Vegetables, Villandry & Vive la France!

Can you be dazzled by vegetables? In France, indeed you can.

Villandry is one of the most famous gardens in all of France. While Monet’s Giverny may be more familiar and Versailles more historic, Villandry is more fantastic for what it does with plants. Located some three hours southwest of Paris in the Loire Valley, Villandry is best known for the carpet style bedding plants in its famous kitchen garden. Villandry dazzles you with vegetables.

My visit was in mid-September and the gardens were lush and thriving. Open 365 days a year, and it is worth a visit any day. “In the kitchen garden, each year, two planting schemes are set in place… .115,000 flowers and vegetables are planted.” (garden brochure)

Artistry in Celery!

March is the beginning of the spring plantings which stay in place through June. The second season is from June to November. The squares are restricted from visitors though broad walking paths allow you to get close. The12 acre kitchen garden is the lowest level of the terraced gardens. Viewed from the Chateaux tower, you fully appreciate the lines and colorful patterns punctuated with ornamental features of topiary and fountains. It is hard to describe the impact mass plantings of celery, purple basil, and cabbages can achieve. The garden is a feast for the eyes using annual vegetables planted solely for their looks and not necessarily for their place on the dining table.

Model of entire garden shown inside the chateaux

Every view is spectacular. I can’t imagine how much creativity, collaboration, preparation, energy, and dedication goes into making such a garden. Signage helps you understand this remarkable artistry with the planting scheme illustrated and listing of plants used. In keeping with good gardening practices, the planting palette is carefully changed each year to avoid replanting the same vegetables in the same design in the same soil.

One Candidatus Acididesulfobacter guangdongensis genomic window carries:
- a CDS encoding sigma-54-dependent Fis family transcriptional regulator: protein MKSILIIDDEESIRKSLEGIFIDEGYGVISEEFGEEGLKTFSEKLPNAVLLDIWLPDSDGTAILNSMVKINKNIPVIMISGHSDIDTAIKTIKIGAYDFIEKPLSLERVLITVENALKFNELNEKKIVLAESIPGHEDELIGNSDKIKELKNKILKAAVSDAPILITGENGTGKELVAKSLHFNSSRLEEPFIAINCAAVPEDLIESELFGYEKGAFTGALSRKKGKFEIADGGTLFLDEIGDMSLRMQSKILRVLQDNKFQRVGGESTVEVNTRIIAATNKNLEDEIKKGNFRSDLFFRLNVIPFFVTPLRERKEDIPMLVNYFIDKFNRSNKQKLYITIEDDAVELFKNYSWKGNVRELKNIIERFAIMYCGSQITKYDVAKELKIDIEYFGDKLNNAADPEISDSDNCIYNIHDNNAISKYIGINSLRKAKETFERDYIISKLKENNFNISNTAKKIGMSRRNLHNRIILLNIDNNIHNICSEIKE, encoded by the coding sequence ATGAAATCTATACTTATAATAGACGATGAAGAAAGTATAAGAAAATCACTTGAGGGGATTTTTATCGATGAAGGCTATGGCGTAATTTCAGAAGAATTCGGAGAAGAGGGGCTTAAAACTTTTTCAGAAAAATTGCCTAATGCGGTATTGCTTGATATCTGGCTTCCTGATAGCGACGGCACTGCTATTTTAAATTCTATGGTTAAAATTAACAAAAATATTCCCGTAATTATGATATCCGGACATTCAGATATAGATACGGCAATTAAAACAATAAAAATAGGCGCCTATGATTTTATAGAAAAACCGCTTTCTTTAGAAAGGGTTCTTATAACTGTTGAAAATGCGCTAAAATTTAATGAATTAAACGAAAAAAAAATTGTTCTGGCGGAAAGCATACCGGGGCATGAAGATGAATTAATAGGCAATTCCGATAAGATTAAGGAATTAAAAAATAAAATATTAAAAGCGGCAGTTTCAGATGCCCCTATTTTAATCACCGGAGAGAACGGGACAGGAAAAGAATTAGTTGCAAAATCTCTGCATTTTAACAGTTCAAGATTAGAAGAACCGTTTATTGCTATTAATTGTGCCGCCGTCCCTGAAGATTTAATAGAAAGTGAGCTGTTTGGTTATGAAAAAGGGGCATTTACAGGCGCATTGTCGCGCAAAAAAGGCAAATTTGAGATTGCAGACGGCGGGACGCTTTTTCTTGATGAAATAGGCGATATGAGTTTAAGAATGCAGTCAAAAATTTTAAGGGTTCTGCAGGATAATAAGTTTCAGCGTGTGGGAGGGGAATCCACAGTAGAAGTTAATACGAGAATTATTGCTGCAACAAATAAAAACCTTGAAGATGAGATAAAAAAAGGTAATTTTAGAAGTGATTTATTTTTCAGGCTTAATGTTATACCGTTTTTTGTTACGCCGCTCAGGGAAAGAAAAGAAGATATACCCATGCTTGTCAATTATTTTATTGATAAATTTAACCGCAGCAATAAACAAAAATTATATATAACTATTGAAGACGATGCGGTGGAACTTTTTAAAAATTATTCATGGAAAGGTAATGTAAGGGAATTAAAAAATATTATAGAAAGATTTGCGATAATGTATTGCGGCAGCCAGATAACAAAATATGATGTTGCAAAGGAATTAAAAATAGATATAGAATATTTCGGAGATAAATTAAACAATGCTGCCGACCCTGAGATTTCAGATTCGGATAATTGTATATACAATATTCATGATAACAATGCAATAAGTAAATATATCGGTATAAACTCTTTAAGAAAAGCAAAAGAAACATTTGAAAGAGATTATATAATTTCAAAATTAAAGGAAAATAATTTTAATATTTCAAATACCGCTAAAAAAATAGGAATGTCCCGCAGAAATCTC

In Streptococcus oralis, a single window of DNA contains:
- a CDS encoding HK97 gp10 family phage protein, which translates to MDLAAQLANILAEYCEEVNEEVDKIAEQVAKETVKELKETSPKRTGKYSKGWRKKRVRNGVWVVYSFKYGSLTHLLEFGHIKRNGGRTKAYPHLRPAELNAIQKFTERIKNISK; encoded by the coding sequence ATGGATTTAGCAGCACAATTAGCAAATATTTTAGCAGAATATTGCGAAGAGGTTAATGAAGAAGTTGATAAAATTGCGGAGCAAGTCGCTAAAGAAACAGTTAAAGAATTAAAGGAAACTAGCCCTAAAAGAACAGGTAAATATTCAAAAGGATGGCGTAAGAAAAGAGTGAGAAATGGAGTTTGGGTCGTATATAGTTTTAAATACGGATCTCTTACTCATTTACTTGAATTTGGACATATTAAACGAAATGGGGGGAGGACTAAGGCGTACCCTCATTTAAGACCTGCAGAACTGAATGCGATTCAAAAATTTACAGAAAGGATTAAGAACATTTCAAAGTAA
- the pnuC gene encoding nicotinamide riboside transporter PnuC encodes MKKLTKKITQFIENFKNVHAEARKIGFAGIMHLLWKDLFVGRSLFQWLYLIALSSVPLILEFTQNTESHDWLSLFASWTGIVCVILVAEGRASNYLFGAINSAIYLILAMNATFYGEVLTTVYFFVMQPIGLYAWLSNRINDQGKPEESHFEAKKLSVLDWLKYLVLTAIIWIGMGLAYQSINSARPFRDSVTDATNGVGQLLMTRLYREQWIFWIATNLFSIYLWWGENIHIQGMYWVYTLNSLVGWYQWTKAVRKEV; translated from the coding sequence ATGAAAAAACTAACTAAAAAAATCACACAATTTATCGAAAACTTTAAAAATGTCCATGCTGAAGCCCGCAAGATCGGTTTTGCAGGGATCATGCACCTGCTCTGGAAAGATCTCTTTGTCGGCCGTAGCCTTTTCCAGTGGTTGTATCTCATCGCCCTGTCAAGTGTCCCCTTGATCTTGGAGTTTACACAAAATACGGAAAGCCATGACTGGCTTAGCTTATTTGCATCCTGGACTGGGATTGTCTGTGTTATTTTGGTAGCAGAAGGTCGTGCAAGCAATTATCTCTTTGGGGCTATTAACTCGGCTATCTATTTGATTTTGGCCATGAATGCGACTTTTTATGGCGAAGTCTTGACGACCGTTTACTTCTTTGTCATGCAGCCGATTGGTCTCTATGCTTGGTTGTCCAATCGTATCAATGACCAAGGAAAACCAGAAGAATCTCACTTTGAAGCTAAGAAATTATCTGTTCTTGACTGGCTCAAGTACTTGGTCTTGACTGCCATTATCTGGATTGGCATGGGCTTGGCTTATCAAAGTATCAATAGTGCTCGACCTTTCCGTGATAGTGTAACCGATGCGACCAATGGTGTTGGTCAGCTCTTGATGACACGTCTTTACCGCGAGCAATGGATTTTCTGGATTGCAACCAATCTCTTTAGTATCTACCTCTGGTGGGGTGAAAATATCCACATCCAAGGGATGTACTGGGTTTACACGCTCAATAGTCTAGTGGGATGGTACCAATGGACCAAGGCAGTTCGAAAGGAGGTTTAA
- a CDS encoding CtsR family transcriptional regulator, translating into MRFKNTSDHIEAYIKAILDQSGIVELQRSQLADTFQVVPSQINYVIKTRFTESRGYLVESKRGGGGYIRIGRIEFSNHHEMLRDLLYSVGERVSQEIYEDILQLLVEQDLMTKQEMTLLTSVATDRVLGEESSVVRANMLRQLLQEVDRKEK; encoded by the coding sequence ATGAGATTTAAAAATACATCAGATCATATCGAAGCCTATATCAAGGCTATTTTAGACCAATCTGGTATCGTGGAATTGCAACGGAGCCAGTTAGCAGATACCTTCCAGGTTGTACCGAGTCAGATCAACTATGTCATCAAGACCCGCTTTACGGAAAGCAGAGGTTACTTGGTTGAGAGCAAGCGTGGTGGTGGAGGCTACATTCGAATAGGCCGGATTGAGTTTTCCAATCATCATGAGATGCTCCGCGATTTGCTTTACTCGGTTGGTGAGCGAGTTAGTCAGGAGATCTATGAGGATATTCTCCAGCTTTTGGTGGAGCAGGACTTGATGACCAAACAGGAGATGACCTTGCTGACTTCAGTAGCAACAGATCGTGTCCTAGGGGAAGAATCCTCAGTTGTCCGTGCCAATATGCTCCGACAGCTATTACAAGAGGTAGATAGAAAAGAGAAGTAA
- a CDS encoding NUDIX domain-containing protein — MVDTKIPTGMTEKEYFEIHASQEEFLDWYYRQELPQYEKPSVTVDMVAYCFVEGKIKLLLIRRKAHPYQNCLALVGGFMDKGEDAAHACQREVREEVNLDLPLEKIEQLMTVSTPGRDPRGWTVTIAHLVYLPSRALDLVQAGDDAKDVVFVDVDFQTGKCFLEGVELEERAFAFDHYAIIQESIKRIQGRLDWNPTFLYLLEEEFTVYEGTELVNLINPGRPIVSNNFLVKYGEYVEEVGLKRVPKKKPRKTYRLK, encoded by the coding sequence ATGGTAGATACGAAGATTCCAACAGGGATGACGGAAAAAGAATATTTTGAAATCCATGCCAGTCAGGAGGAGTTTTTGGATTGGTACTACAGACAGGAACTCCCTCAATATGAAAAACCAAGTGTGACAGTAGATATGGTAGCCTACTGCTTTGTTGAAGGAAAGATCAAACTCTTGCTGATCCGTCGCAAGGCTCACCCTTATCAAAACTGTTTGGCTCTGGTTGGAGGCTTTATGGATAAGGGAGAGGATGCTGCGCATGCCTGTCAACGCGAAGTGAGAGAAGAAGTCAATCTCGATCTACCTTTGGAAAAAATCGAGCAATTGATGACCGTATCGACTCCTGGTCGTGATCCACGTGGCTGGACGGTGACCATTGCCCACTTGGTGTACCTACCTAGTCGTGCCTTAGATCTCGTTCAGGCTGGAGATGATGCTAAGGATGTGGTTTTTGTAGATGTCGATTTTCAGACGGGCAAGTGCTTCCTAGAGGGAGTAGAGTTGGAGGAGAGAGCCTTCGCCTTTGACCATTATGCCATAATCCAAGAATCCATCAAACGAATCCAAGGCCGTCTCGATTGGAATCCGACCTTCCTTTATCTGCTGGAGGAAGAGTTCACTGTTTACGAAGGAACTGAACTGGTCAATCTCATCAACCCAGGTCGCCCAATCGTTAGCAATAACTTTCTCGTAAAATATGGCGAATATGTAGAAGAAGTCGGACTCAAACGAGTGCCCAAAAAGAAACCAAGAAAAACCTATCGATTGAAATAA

Yes, it is all for the show, yes, it is a business, and it has continued with the Carvallo family management for three generations. Joachim Carvallo rescued Villandry in 1906. The Chateau would become his family home, and the recreation of the historic geometric Renaissance garden would become his passion. He consulted literary sources and archeological surveys to verify the original design to guide his garden making. This project would take him 18 years.

The vegetable artistry would be enough to make the garden worth visiting, yet there is so much more. The garden is extensive, with seven defined styles taking full advantage of the sloping site terracing three levels of elaborate gardens.

The Ornamental Garden, designed to be viewed from the castle room windows, illustrates a saga of love in four squares of perfectly shaped hedges.

clockwise, Hearts, Hearts stirring, hearts aflutter, swords

First comes Tender Love with heart shapes, small flames, and flirtatious masks. The vivid green boxwood shapes are planted with red and pink annuals to emphasize the passions of the heart. Love grows into Passionate Love, and the hearts break apart into a dance. Though passion may not be enough and Flighty Love represents the touch and go of changing feelings with butterflies and fans. Tragic Love (does this always follow?) is a lover’s rivalry, dueling with daggers and swords. Here red blooms signify the resulting blood. The designs are clearly defined, the patterns colorful, and pretty. Though I confess, I needed the garden brochure to help me understand the meanings.